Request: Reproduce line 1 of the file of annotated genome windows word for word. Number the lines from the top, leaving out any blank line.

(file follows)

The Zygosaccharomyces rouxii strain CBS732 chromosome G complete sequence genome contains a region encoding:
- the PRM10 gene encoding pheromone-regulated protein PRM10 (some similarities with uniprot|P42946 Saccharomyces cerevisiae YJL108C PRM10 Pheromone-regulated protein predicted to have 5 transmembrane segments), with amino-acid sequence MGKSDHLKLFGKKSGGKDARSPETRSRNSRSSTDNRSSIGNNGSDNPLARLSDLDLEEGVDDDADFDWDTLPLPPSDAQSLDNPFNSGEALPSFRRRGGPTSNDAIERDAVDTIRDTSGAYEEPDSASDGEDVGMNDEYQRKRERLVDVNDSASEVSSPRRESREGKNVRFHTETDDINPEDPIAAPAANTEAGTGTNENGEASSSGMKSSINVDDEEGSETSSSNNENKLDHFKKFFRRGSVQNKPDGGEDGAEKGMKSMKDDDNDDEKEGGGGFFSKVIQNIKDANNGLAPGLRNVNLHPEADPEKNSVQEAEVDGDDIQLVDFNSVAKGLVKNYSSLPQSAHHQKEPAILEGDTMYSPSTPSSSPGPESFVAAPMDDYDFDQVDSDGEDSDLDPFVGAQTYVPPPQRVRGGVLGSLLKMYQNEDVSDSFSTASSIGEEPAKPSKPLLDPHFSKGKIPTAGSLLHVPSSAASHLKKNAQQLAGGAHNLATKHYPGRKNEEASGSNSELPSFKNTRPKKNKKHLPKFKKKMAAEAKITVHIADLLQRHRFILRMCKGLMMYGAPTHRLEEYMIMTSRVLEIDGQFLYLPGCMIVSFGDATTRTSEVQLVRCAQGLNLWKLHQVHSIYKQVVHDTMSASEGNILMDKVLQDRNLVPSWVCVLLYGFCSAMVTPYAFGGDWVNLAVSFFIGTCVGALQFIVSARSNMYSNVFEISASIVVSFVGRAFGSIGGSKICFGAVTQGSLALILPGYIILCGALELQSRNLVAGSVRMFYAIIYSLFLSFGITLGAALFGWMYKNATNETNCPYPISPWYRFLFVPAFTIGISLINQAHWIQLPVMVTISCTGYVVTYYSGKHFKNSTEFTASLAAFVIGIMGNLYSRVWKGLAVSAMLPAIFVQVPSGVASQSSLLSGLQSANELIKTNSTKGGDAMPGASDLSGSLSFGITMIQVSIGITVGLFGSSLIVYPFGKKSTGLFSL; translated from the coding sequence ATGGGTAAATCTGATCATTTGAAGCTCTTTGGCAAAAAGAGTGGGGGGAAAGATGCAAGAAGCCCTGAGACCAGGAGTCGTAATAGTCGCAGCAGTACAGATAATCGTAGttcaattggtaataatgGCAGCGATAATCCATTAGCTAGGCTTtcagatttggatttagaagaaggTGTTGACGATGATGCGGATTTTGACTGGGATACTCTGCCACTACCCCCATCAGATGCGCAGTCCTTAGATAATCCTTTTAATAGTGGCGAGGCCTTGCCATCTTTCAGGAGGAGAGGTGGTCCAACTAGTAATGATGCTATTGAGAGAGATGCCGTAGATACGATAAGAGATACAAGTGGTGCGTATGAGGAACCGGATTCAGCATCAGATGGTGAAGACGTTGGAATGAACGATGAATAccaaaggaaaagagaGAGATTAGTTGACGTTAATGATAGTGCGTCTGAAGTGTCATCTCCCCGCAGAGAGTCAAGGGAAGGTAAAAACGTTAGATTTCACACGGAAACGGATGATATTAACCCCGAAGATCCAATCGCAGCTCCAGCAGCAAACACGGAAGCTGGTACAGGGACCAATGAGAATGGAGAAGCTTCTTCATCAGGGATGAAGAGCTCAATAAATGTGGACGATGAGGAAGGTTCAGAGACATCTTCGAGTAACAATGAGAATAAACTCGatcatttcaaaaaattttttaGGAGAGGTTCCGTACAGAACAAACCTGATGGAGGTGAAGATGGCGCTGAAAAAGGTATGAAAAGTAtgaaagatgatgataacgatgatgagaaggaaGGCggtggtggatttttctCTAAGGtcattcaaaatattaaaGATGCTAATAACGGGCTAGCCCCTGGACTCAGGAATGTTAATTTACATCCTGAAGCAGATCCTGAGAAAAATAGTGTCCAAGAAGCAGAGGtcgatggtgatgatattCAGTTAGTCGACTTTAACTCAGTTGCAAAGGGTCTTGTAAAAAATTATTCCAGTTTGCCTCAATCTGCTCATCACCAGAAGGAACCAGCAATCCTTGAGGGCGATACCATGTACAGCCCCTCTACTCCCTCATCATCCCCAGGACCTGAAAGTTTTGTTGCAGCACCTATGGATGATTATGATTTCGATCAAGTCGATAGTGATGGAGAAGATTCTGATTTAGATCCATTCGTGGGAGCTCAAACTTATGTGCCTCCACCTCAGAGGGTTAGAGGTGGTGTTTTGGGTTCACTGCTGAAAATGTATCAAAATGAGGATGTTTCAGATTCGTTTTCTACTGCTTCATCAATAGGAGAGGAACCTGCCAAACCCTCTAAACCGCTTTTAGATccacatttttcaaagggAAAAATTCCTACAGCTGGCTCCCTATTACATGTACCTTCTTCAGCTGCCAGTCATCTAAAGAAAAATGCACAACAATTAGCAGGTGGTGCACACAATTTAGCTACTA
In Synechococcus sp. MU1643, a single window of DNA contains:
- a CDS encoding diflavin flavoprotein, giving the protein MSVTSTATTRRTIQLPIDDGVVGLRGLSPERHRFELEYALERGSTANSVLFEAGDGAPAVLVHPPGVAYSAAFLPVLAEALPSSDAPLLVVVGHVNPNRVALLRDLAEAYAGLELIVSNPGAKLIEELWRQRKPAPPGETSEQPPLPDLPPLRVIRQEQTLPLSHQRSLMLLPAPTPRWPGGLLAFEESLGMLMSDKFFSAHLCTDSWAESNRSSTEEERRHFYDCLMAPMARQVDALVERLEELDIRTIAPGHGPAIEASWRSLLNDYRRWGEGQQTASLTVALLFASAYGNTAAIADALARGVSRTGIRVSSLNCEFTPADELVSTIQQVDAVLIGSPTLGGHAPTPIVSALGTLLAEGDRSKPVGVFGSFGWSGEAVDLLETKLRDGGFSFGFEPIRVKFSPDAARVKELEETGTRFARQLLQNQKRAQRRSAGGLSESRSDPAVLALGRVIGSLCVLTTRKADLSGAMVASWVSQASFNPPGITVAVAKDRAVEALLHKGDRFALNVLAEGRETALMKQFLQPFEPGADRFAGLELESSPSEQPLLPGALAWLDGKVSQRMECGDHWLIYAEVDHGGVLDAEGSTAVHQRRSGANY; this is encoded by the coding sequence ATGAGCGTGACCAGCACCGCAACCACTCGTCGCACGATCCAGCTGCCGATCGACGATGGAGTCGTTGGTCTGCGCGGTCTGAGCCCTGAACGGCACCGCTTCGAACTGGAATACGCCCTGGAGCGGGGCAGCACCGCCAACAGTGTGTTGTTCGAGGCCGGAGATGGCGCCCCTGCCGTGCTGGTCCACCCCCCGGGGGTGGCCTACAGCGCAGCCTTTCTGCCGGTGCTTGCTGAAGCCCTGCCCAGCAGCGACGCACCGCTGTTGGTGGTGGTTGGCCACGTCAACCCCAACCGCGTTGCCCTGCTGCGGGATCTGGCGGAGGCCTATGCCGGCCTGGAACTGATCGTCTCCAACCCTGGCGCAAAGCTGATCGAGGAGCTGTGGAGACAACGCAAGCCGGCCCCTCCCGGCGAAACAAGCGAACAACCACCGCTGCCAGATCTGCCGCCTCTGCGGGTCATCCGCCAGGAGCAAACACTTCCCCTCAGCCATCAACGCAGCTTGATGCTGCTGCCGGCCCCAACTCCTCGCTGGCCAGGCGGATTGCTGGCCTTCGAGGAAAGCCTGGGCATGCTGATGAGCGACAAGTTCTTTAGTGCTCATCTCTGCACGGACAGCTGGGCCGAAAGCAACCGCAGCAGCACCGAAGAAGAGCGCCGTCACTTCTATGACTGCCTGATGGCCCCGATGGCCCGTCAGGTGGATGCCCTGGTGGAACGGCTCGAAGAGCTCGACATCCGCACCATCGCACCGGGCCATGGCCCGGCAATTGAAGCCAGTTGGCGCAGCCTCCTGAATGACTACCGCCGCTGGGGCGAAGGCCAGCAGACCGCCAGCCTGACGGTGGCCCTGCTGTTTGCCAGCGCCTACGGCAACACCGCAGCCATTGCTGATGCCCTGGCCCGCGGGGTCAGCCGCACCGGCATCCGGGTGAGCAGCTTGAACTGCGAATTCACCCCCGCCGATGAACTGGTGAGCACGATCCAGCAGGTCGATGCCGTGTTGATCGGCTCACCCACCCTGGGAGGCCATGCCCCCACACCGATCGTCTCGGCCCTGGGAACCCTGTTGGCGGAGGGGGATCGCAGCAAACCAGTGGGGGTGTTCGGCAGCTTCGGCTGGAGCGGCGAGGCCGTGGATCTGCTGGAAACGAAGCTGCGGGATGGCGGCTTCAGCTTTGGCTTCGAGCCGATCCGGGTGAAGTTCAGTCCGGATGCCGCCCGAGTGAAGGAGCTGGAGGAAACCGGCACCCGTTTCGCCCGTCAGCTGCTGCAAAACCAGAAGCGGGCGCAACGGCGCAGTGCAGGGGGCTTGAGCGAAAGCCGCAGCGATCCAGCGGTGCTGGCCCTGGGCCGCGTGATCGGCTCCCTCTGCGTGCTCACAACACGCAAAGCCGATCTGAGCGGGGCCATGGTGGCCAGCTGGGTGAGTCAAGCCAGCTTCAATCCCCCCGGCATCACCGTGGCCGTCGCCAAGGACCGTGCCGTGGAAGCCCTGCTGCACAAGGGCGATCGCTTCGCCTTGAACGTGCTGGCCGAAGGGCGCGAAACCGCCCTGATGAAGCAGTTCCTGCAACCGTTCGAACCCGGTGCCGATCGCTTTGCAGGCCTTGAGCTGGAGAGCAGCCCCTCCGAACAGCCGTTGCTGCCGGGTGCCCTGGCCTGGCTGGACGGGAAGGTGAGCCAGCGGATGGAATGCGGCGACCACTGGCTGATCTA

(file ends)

The Zygosaccharomyces rouxii strain CBS732 chromosome G complete sequence genome contains a region encoding: